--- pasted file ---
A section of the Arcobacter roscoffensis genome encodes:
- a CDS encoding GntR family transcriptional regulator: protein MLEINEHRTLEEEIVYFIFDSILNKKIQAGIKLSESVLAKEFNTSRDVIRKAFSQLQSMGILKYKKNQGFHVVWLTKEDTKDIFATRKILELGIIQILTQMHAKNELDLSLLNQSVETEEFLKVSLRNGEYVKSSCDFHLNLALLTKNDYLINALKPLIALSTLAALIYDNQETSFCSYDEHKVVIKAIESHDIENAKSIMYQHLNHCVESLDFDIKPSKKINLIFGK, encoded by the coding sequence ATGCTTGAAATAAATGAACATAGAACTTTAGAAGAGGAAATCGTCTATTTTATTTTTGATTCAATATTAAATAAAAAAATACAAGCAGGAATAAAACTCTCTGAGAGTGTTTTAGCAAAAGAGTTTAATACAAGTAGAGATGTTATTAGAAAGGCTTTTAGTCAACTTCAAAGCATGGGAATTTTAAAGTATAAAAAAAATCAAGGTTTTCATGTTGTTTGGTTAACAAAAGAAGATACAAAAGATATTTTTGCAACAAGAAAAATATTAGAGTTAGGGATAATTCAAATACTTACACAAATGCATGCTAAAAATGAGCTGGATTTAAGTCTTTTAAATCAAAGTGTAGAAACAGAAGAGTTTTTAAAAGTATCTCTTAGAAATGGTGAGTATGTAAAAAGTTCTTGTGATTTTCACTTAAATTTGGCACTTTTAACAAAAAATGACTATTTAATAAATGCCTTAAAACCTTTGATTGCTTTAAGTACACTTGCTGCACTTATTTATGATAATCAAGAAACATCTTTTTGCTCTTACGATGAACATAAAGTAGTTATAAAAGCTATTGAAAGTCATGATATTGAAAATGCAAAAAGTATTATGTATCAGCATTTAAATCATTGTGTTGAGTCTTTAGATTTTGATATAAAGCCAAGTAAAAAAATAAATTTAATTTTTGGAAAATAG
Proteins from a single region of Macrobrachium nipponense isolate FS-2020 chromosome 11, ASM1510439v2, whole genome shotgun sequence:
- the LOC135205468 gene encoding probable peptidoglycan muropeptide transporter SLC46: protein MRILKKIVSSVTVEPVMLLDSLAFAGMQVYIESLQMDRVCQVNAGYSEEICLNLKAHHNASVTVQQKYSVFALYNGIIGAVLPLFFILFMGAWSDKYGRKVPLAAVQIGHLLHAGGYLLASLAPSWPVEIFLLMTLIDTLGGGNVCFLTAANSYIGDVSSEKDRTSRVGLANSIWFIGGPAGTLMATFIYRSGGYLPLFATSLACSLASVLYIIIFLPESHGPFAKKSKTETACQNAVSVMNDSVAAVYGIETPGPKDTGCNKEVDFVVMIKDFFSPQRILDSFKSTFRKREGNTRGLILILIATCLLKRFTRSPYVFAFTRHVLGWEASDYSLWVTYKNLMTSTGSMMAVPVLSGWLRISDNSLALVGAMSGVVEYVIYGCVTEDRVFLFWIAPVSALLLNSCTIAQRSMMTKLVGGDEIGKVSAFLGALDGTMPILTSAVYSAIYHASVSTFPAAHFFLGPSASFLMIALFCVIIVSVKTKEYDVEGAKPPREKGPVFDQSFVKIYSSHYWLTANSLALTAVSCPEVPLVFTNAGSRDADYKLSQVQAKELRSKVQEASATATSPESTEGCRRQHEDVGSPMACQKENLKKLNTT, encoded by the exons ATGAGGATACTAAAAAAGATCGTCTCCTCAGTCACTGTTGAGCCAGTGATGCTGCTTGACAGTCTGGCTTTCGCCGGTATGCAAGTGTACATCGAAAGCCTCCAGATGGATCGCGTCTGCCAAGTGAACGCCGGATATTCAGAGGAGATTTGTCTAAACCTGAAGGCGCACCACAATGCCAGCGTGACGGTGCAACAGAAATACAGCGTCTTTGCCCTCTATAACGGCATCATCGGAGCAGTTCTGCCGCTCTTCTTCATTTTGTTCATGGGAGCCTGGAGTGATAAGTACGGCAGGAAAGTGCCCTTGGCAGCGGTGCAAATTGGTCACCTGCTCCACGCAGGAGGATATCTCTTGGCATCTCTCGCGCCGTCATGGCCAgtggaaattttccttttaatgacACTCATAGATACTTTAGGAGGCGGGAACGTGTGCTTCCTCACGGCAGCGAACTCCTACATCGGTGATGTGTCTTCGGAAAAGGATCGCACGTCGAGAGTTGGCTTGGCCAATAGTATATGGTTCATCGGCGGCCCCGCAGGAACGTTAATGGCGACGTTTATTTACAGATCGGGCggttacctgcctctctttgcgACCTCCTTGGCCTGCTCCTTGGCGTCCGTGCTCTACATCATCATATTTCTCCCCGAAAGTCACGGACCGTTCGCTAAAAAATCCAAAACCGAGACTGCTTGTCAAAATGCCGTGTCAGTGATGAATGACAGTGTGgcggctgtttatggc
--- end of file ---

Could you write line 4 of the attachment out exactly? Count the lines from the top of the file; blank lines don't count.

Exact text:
- the LOC135205468 gene encoding probable peptidoglycan muropeptide transporter SLC46: protein MRILKKIVSSVTVEPVMLLDSLAFAGMQVYIESLQMDRVCQVNAGYSEEICLNLKAHHNASVTVQQKYSVFALYNGIIGAVLPLFFILFMGAWSDKYGRKVPLAAVQIGHLLHAGGYLLASLAPSWPVEIFLLMTLIDTLGGGNVCFLTAANSYIGDVSSEKDRTSRVGLANSIWFIGGPAGTLMATFIYRSGGYLPLFATSLACSLASVLYIIIFLPESHGPFAKKSKTETACQNAVSVMNDSVAAVYGIETPGPKDTGCNKEVDFVVMIKDFFSPQRILDSFKSTFRKREGNTRGLILILIATCLLKRFTRSPYVFAFTRHVLGWEASDYSLWVTYKNLMTSTGSMMAVPVLSGWLRISDNSLALVGAMSGVVEYVIYGCVTEDRVFLFWIAPVSALLLNSCTIAQRSMMTKLVGGDEIGKVSAFLGALDGTMPILTSAVYSAIYHASVSTFPAAHFFLGPSASFLMIALFCVIIVSVKTKEYDVEGAKPPREKGPVFDQSFVKIYSSHYWLTANSLALTAVSCPEVPLVFTNAGSRDADYKLSQVQAKELRSKVQEASATATSPESTEGCRRQHEDVGSPMACQKENLKKLNTT, encoded by the exons ATGAGGATACTAAAAAAGATCGTCTCCTCAGTCACTGTTGAGCCAGTGATGCTGCTTGACAGTCTGGCTTTCGCCGGTATGCAAGTGTACATCGAAAGCCTCCAGATGGATCGCGTCTGCCAAGTGAACGCCGGATATTCAGAGGAGATTTGTCTAAACCTGAAGGCGCACCACAATGCCAGCGTGACGGTGCAACAGAAATACAGCGTCTTTGCCCTCTATAACGGCATCATCGGAGCAGTTCTGCCGCTCTTCTTCATTTTGTTCATGGGAGCCTGGAGTGATAAGTACGGCAGGAAAGTGCCCTTGGCAGCGGTGCAAATTGGTCACCTGCTCCACGCAGGAGGATATCTCTTGGCATCTCTCGCGCCGTCATGGCCAgtggaaattttccttttaatgacACTCATAGATACTTTAGGAGGCGGGAACGTGTGCTTCCTCACGGCAGCGAACTCCTACATCGGTGATGTGTCTTCGGAAAAGGATCGCACGTCGAGAGTTGGCTTGGCCAATAGTATATGGTTCATCGGCGGCCCCGCAGGAACGTTAATGGCGACGTTTATTTACAGATCGGGCggttacctgcctctctttgcgACCTCCTTGGCCTGCTCCTTGGCGTCCGTGCTCTACATCATCATATTTCTCCCCGAAAGTCACGGACCGTTCGCTAAAAAATCCAAAACCGAGACTGCTTGTCAAAATGCCGTGTCAGTGATGAATGACAGTGTGgcggctgtttatggc